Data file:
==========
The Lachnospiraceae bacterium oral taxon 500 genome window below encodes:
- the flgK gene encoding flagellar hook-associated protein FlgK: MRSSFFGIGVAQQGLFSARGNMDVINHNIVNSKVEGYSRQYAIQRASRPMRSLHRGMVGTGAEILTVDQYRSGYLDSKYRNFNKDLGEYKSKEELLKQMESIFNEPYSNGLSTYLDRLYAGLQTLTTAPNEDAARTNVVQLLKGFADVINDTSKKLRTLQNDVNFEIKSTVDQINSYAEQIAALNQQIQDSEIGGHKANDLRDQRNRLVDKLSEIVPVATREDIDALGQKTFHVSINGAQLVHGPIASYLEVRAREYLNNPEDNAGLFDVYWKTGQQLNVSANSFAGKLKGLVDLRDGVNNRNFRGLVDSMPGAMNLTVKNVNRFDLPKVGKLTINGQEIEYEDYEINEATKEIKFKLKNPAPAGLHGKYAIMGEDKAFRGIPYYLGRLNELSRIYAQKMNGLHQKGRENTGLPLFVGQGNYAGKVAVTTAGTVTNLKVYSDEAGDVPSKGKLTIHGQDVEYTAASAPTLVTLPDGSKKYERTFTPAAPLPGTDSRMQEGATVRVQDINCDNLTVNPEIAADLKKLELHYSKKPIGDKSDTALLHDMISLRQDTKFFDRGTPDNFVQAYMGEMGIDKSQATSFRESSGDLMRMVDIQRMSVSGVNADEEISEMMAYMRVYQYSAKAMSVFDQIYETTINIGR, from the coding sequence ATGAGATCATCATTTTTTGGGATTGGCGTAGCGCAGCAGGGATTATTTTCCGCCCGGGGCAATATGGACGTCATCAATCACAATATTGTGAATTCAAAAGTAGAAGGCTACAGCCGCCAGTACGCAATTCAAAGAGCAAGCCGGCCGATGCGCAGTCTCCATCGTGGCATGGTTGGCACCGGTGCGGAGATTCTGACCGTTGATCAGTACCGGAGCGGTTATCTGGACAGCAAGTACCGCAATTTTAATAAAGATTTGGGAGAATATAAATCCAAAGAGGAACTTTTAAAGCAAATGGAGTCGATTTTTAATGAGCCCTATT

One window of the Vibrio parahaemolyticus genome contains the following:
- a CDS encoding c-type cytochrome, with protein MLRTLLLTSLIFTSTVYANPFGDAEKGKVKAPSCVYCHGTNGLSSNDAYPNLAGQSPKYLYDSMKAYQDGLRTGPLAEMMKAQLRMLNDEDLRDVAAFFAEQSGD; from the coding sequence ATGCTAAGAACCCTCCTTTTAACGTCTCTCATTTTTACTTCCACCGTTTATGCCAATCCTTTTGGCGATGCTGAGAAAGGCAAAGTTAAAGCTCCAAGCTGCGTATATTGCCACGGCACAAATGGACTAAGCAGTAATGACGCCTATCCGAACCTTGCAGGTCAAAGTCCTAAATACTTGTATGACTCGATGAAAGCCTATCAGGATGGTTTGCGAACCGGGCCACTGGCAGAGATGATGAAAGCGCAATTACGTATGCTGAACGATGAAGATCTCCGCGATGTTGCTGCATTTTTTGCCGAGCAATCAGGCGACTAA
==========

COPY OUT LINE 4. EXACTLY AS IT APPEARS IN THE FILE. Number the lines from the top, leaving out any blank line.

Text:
- a CDS encoding c-type cytochrome, with protein MLRTLLLTSLIFTSTVYANPFGDAEKGKVKAPSCVYCHGTNGLSSNDAYPNLAGQSPKYLYDSMKAYQDGLRTGPLAEMMKAQLRMLNDEDLRDVAAFFAEQSGD; from the coding sequence ATGCTAAGAACCCTCCTTTTAACGTCTCTCATTTTTACTTCCACCGTTTATGCCAATCCTTTTGGCGATGCTGAGAAAGGCAAAGTTAAAGCTCCAAGCTGCGTATATTGCCACGGCACAAATGGACTAAGCAGTAATGACGCCTATCCGAACCTTGCAGGTCAAAGTCCTAAATACTTGTATGACTCGATGAAAGCCTATCAGGATGGTTTGCGAACCGGGCCACTGGCAGAGATGATGAAAGCGCAATTACGTATGCTGAACGATGAAGATCTCCGCGATGTTGCTGCATTTTTTGCCGAGCAATCAGGCGACTAA